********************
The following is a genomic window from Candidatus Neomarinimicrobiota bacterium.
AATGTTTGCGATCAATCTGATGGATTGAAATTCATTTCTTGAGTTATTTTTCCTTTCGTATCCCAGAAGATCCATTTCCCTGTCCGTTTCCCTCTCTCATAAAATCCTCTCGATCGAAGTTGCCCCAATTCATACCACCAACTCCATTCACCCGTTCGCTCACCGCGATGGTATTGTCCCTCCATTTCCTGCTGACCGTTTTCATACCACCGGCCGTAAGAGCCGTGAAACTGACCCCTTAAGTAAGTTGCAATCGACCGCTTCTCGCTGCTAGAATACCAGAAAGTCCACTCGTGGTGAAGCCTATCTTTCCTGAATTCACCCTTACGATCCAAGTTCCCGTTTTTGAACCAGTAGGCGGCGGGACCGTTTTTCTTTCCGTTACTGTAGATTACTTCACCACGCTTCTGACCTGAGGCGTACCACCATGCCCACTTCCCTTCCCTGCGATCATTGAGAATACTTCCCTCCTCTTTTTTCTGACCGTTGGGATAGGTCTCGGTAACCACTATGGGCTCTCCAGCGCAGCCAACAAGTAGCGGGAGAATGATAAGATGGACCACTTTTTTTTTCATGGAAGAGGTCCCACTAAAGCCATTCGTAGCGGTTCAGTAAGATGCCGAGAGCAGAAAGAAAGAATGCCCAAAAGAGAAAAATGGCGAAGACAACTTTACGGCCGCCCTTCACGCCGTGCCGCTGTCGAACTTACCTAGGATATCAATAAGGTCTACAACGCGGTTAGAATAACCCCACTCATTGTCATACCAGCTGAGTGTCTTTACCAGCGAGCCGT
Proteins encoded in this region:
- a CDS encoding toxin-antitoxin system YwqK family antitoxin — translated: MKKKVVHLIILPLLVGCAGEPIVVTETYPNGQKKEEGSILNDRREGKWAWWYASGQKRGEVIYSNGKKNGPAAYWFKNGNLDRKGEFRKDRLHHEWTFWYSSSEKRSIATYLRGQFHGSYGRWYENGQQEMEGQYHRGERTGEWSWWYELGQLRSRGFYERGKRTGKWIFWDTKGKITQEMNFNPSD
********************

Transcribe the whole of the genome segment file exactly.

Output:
The following is a genomic window from Candidatus Neomarinimicrobiota bacterium.
AATGTTTGCGATCAATCTGATGGATTGAAATTCATTTCTTGAGTTATTTTTCCTTTCGTATCCCAGAAGATCCATTTCCCTGTCCGTTTCCCTCTCTCATAAAATCCTCTCGATCGAAGTTGCCCCAATTCATACCACCAACTCCATTCACCCGTTCGCTCACCGCGATGGTATTGTCCCTCCATTTCCTGCTGACCGTTTTCATACCACCGGCCGTAAGAGCCGTGAAACTGACCCCTTAAGTAAGTTGCAATCGACCGCTTCTCGCTGCTAGAATACCAGAAAGTCCACTCGTGGTGAAGCCTATCTTTCCTGAATTCACCCTTACGATCCAAGTTCCCGTTTTTGAACCAGTAGGCGGCGGGACCGTTTTTCTTTCCGTTACTGTAGATTACTTCACCACGCTTCTGACCTGAGGCGTACCACCATGCCCACTTCCCTTCCCTGCGATCATTGAGAATACTTCCCTCCTCTTTTTTCTGACCGTTGGGATAGGTCTCGGTAACCACTATGGGCTCTCCAGCGCAGCCAACAAGTAGCGGGAGAATGATAAGATGGACCACTTTTTTTTTCATGGAAGAGGTCCCACTAAAGCCATTCGTAGCGGTTCAGTAAGATGCCGAGAGCAGAAAGAAAGAATGCCCAAAAGAGAAAAATGGCGAAGACAACTTTACGGCCGCCCTTCACGCCGTGCCGCTGTCGAACTTACCTAGGATATCAATAAGGTCTACAACGCGGTTAGAATAACCCCACTCATTGTCATACCAGCTGAGTGTCTTTACCAGCGAGCCGT
Proteins encoded in this region:
- a CDS encoding toxin-antitoxin system YwqK family antitoxin — translated: MKKKVVHLIILPLLVGCAGEPIVVTETYPNGQKKEEGSILNDRREGKWAWWYASGQKRGEVIYSNGKKNGPAAYWFKNGNLDRKGEFRKDRLHHEWTFWYSSSEKRSIATYLRGQFHGSYGRWYENGQQEMEGQYHRGERTGEWSWWYELGQLRSRGFYERGKRTGKWIFWDTKGKITQEMNFNPSD